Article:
DENVER — Shortly after obliterating the Home Run Derby competition like a belt-high fastball, Pete Alonso sat down at the interview podium late Monday night, placed the crossed-bat trophy on the table and spun the giant gold medallion hanging from his neck.

An MLB official then officially introduced him as the 2021 Derby champion. "Back-to-back," Alonso said with emphasis.

Make no mistake, the Mets’ charismatic slugger did more than just win two straight events (the other was 2019 in Cleveland) by mowing through the Royals’ Salvador Perez and the Nationals’ Juan Soto in the first two rounds and the Orioles’ Trey Mancini in the finals (23-22).

Alonso owns the Derby now. Maybe they should consider naming this the Polar Bear Challenge. He smashed 35 homers in the first round, a record for any round, and then didn’t even need all of the allotted time for the next two opponents. He outhomered Soto 16-15 and had 48 seconds left — plus another minute of bonus time.

This wasn’t even close, and with two Derby titles, Alonso has claimed $2 million in prize money — compared to the $1.47 million salary he’s earned from the Mets through the 2019-2021 seasons.

"I think I’m the best power hitter on the planet," he said. "To be able to showcase that and really put on a fun display for the fans, I just think that it’s truly a dream come true for me."

The favorite coming in was Angels two-way threat Shohei Ohtani, who led the majors with 33 homers at the break. But Alonso took the defense of his title very seriously, saying before the Derby that he showed up at Coors Field "on a mission."

Ohtani didn’t even make it past Soto in the first round, doubling over in exhaustion at home plate after tying him in regulation and losing after two tiebreaking swing-offs.

Alonso was enjoying himself so much that he barely looked to be breaking a sweat. Dancing to his NYC faves Nas, Notorious B.I.G. and Mobb Deep, at one point he even worked the crowd, cupping his hand to his ear and waving his arms.

Ohtani was adored by everyone, Trevor Story was the hometown hero and Mancini — who returned to play this year after battling cancer — was an inspiring comeback figure. Still, the crowd of 49,098 couldn’t help but feed off the energy from Alonso, whose relentless ability to pepper the leftfield bleachers — and a few beer stands beyond them — with rocket after rocket was mesmerizing. Overall, he crushed 74 homers, the longest of which traveled 514 feet.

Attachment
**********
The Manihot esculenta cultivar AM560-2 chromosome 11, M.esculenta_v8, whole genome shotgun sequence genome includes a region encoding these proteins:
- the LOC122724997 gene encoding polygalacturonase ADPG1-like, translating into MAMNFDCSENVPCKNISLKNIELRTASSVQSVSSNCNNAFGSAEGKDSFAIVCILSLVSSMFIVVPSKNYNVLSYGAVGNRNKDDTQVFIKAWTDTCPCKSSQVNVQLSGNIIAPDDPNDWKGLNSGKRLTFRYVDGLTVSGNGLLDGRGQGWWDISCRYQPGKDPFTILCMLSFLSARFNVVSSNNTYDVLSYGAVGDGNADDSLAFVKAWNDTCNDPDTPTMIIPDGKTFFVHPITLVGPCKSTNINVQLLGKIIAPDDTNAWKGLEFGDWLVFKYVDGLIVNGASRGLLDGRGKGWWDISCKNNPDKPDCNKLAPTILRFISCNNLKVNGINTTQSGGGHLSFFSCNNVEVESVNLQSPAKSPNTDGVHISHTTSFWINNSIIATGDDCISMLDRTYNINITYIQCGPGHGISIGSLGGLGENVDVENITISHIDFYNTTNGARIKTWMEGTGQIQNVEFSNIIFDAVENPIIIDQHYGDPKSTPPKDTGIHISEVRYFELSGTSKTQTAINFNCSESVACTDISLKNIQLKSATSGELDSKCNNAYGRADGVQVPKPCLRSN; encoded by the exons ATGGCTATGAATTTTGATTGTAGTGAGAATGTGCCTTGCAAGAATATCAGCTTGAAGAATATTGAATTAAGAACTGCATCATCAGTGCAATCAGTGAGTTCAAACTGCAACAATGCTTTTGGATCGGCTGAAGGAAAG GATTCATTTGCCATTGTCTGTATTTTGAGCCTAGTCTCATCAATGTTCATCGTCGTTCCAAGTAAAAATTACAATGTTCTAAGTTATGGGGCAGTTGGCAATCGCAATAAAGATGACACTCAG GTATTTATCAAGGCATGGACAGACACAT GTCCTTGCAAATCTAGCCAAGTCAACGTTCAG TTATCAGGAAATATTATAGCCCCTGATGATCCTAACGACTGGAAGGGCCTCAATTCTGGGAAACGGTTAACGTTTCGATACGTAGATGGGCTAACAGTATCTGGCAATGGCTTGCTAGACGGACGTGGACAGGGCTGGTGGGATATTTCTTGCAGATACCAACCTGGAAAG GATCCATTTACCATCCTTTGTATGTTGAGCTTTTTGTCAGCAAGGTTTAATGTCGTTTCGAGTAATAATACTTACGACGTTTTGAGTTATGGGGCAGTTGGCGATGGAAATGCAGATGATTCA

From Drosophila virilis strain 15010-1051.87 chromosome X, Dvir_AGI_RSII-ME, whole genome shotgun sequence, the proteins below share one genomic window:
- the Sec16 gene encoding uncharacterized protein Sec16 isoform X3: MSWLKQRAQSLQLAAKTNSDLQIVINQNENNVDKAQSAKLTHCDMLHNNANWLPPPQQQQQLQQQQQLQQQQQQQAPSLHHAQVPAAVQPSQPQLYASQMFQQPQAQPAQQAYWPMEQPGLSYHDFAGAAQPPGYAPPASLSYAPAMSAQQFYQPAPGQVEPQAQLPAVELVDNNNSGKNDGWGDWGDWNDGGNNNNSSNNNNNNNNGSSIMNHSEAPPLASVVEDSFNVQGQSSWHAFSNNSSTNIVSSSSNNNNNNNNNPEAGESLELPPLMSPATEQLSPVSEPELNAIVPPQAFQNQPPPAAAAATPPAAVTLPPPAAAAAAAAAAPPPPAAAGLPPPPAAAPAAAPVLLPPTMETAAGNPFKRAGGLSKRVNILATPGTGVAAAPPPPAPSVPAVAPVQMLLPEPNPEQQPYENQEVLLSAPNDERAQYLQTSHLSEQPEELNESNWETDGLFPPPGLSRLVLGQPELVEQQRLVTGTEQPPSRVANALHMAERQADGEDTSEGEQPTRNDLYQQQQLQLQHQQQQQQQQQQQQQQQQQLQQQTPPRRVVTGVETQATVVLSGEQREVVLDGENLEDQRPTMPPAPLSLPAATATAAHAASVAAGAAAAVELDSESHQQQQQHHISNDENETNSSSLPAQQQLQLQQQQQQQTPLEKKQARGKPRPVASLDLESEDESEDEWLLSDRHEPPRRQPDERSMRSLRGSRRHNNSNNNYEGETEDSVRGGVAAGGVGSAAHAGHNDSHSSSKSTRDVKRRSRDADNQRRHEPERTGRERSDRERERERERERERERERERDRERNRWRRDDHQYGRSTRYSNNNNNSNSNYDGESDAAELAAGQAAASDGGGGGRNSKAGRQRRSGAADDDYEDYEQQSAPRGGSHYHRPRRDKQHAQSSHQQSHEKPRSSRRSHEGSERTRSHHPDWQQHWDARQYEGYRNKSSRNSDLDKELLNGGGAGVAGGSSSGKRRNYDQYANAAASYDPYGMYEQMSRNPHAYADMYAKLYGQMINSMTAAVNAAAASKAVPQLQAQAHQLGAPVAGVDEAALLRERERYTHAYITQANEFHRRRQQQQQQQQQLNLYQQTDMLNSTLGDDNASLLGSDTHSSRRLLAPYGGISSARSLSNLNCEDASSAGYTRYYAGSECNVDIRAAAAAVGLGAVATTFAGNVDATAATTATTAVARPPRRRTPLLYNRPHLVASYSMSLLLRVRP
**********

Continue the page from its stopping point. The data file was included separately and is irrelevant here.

Alonso talked before the event about his strategy for staying hydrating and making sure to get rest between rounds, but his overall drive to conquer always seems to carry the day. When asked about his approach, he kept it simple.

"Win," he said. "I knew there was no point where I thought I was going to lose — ever — even months before the seedings came out."

Alonso recalled how his Mets teammates felt he was disrespected by getting the fifth seed as the defending champ. "I’m going to win anyways. It doesn’t matter," he replied.

The ace up Alonso’s sleeve was Derby pitcher Dave Jauss, the Mets’ bench coach, who’s been honing his skill for years ever since serving them up to the Red Sox’s Nomar Garciaparra at the 1999 All-Star Game.

The rubber-armed Jauss repeatedly teed them up for Alonso, who credited him for "putting it right in the breadbasket, right in the honey hole."

As for Jauss, he never got to see the fruits of his labor soar into the seats, but admiring Alonso’s peerless swing was reward enough.

"I think he’s a hitter first, with tremendous power," Jauss said. "And in an event like this, also the strength that you have, you tire. It’s not easy to swing like that for three minutes, four minutes."

Said Mancini, "There’s not much more to say about Pete. He’s a beast out there."

And don’t expect Alonso to relinquish his crown anytime soon. He certainly doesn’t.

"I’m just going to enjoy this one," he said. "As for my Home Run Derby legacy, I feel like I’m one of the best people to do it."

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